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Design Research Database

February 15, 2011 / By admin

The Design Research Database is in the early stages of development. It recognizes the importance of research to the growth and development of the design discipline. Unfortunately, the community lacks a resource that provides strong examples of design research. Those interested in this initiative hope to address this problem by developing a design research database. This endeavor is a costly one to see to fruition and maintain. Thus, we’re reaching out to all educators for help and suggestions.Please send us your ideas

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  • http://faculty.design.umn.edu/mccarthy/ Steven McCarthy

    In American academic culture, the term ‘design research’ is fraught with internal conflict. While most graphic design faculty agree that rigor and excellence are necessary components of a respectable design research agenda, there is disagreement about the value system required to ensure those qualities. What are the appropriate methods, venues, scope, audiences and outcomes for design research? How might the discipline’s leadership guide the field toward a more reputable – but not necessarily more institutionalized – design research culture?

    A major challenge to consider is the discipline’s varied forms of creative production, as design faculty:
    — produce traditional scholarship (conference presentations and peer-reviewed journal articles)
    — write for the design trade press (as critics or journalists, or for publishers with broad appeal),
    — create commissioned commercial designs (often published in competition ‘annuals’)
    — curate themed exhibitions
    — create speculative works (experimental designs or fine art for exhibition),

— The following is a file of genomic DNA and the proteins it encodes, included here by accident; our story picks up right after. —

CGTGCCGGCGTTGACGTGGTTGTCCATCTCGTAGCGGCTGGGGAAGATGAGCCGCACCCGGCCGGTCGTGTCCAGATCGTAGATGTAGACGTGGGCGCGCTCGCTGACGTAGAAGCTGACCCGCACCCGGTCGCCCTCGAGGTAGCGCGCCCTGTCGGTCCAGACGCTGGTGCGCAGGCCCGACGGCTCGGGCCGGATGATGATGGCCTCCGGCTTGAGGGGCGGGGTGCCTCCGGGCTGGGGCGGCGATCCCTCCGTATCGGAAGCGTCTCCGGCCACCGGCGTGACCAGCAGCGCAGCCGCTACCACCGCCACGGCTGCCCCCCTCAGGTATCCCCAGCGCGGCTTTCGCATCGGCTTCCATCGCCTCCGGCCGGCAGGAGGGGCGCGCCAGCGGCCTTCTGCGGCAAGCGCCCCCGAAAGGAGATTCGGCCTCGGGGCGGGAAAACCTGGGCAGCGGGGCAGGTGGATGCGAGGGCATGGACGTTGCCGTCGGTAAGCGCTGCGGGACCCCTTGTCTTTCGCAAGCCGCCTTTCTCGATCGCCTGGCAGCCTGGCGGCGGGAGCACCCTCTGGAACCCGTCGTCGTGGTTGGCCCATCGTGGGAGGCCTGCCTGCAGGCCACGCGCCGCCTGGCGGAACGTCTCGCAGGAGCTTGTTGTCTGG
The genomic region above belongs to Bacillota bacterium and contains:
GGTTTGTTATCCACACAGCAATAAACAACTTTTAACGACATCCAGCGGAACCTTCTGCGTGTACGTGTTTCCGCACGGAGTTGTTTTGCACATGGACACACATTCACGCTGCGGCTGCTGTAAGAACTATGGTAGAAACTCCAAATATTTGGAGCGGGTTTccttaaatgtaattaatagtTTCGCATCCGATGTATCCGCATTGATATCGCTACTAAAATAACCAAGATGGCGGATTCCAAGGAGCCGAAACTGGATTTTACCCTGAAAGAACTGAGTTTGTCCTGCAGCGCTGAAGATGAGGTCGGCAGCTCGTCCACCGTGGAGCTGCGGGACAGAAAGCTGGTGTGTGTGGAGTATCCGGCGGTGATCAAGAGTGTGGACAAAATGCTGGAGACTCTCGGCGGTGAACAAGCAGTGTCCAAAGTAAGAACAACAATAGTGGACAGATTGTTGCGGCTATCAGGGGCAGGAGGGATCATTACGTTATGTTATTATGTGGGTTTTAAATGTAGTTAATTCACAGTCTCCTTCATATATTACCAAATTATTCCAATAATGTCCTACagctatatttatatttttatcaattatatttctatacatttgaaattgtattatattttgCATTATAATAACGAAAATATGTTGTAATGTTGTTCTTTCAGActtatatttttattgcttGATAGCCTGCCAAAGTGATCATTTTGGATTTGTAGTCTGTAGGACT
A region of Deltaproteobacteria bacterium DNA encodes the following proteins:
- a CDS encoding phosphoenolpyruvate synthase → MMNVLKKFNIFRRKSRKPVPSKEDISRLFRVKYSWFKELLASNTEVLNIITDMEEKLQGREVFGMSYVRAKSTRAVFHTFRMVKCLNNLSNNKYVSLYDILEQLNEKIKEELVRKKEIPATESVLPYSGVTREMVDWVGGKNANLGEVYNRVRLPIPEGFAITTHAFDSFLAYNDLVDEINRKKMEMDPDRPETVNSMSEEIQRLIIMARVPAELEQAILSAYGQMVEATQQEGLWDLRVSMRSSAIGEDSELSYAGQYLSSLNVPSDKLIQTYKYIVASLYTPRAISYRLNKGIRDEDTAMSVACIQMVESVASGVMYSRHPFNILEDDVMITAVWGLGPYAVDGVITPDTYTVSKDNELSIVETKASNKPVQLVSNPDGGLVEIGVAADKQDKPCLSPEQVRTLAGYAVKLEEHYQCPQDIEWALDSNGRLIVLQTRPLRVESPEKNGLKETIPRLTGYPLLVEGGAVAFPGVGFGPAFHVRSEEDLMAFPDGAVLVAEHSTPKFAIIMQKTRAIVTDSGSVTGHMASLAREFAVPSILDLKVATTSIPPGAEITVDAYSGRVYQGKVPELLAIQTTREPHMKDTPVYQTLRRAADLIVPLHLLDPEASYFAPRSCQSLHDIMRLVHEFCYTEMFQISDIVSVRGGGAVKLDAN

— use design methodology itself to investigate a topic (design authorship, critical design),
    — engage in “alternative critical writing,”1 – blending fact and fiction, or objectivity and subjectivity, often under a literary alias (typically published in the alternative press).

    Although academic cultures vary by discipline and institution, the act of blind peer review or impartial jury is a universal assumption in the dissemination of research. This ensures that scholarship competes on its own merits and that personal relationships, collegial ties or other conflicts of interest don’t enable bias or contribute to a class system. “At issue [in graphic design research] are standards that fall short of being egalitarian, transparent or readily attainable.”2 While invitational inclusion – for example, by an editor or curator – can signal the relative importance of a scholarly or creative work, this context must be recognized for its potential hazards.

    Besides building the discipline’s body of knowledge and bolstering teaching, design research productivity is viewed as critical in cases of faculty tenure and promotion, and for building institutional status. Standards that are both more established and more inclusive of innovative research methods and outcomes will help reward rigor. Venues that are primarily oriented toward the design profession, and its role in the marketplace (self-promotion, gaining clients, capturing entry fees or selling magazines), should be scrutinized for their value to design research. Venues that are primarily oriented toward fine art (art-making, gallery exhibits and dealer relationships) should also be examined for their relevancy. Appropriate cases may be made for both, but the value system ought to be harnessed by design research, not the other way around.

    The growing number of graduate programs educating doctoral students is another consideration in the formulation of a coherent design research culture. As research involving qualitative and quantitative methodologies, analysis of data, evaluation of survey results, and more discursive writing has greater impact on the discourse, how will the current value system – which is dominated by the creative practice-based MFA – integrate with this emerging one?

    The challenge is thus defined: graphic design research must evolve into a more coherent and rigorous culture, while also incorporating innovative methods and new ideas.

    1. Gonzales Crisp, D. (2009) “Discourse This: Designers and Alternative Critical Writing” Design and Culture. United Kingdom: Berg. Volume 1, Issue 1. (105-120)

    2. FitzGerald, K. (2010) “Designers are Material” Volume: Writings on Graphic Design, Music, Art, and Culture (in manuscript). New York: Princeton Architectural Press. (unpaginated)